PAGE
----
Bind Azazel hand and foot, and cast him into darkness: and make an opening in the desert, which is in Dudael, and cast him therein. And place upon him rough and jagged rocks, and cover him with darkness, and let him abide there for ever, and cover his face that he may not see light. And on the great day of judgment he shall be cast into the fire.
1 Enoch 10:4-6
Bad times for Azazel.
Does the story sound familiar to you? It sounds suspiciously like the Greek myth of Prometheus to me! A lesser divine being comes to Earth, hands out some tech, and gets banished to torment in a barren wasteland for their sin against the divine being/beings in charge. I don’t think it’s any coincidence that this book starts showing up around 200-300 BC considering that Alexander the Great did his grand crusade of the world between 356 BC and 323 BC. Would it be so crazy if an Israelite that heard the Greek myth was looking for greater clarity in their Scriptures and took a little inspiration from the Greeks? I don’t think so. Mind you, that’s a disputed point, but the dates and the narratives are too similar for me to dismiss.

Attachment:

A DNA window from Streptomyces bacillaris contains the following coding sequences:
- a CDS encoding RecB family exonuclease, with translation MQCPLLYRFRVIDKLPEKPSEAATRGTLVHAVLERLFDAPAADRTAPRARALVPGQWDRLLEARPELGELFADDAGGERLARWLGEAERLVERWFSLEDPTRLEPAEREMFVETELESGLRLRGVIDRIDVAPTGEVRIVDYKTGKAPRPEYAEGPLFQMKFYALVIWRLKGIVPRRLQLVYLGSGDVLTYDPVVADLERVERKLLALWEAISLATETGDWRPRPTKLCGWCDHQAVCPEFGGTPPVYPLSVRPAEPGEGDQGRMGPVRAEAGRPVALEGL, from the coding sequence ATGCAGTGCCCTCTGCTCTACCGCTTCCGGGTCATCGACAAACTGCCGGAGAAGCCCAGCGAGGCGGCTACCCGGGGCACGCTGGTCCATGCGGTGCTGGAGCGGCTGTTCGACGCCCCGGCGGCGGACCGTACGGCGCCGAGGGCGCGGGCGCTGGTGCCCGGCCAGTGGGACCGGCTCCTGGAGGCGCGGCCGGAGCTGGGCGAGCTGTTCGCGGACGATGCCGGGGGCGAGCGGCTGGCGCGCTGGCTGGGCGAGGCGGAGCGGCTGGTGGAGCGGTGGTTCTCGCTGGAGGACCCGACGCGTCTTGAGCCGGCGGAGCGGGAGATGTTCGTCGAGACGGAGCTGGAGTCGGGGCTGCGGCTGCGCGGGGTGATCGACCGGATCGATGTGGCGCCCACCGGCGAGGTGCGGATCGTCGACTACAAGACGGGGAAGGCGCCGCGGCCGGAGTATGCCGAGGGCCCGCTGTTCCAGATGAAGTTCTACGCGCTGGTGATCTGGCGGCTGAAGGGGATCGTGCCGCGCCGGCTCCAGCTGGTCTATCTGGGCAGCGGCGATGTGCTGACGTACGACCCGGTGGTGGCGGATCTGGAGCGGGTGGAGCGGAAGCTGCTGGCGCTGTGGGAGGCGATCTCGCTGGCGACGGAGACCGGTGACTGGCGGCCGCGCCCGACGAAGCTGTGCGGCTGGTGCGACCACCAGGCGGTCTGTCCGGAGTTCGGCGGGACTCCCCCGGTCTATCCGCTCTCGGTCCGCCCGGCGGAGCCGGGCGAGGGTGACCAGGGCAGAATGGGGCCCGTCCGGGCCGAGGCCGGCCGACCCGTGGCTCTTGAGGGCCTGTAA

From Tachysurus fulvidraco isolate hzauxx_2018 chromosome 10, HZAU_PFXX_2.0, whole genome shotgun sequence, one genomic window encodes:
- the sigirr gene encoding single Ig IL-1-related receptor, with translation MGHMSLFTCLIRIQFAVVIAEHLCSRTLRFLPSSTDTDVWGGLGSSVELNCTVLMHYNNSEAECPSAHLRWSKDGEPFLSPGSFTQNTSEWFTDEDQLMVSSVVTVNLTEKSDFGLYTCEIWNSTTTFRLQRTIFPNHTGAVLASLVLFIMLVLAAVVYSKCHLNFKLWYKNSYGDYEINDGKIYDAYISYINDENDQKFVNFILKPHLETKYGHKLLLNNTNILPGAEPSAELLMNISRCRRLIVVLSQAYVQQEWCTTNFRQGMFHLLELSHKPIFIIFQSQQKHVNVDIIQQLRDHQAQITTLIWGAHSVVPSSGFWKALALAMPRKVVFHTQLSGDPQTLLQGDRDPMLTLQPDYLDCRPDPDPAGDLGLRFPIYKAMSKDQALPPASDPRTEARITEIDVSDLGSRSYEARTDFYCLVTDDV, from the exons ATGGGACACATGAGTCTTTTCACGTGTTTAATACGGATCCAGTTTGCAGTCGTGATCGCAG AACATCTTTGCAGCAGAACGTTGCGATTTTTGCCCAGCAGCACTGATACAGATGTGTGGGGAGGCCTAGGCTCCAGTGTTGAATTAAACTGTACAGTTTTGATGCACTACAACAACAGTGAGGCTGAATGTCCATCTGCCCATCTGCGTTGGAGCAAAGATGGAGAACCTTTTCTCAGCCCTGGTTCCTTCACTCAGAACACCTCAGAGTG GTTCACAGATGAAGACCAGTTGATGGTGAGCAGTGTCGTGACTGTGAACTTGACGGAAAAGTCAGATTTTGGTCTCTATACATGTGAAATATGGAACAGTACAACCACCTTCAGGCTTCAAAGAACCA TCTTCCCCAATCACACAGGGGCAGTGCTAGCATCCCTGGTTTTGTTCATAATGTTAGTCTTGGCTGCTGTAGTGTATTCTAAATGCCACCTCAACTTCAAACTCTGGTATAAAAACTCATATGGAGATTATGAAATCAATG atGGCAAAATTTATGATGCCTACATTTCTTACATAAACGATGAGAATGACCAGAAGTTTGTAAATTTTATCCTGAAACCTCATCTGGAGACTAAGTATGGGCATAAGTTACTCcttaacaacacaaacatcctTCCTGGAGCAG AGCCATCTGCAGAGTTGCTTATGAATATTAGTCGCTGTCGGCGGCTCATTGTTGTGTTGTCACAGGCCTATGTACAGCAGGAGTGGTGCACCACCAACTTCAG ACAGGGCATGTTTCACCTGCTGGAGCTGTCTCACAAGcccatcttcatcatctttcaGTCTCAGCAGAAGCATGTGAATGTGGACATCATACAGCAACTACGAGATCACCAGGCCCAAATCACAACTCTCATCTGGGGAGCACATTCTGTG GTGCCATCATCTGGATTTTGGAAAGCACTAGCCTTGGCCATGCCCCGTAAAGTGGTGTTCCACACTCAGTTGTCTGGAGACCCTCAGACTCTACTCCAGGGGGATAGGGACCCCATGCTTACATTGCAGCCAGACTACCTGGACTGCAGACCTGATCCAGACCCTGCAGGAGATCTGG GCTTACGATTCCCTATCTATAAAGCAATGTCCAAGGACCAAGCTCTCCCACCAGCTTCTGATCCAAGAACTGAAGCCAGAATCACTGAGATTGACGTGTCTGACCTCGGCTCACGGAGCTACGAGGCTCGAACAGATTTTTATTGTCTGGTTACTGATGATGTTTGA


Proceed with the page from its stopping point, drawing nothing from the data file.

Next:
In any case, we’ve got the angels and giants theory on the table. How does mainstream Judaism react in the coming years? They don’t seem to care for it much. Not only is the Book of Enoch never canonized, but a majority of rabbinic writings that emerge tend to favor readings that cast the sons of God as tyrants and the Nephilim as powerful warriors. These readings gain more and more momentum over time. Nonetheless, the apocryphal books have their supporters. There are certainly people, especially at the fringes, that strongly support a supernatural reading.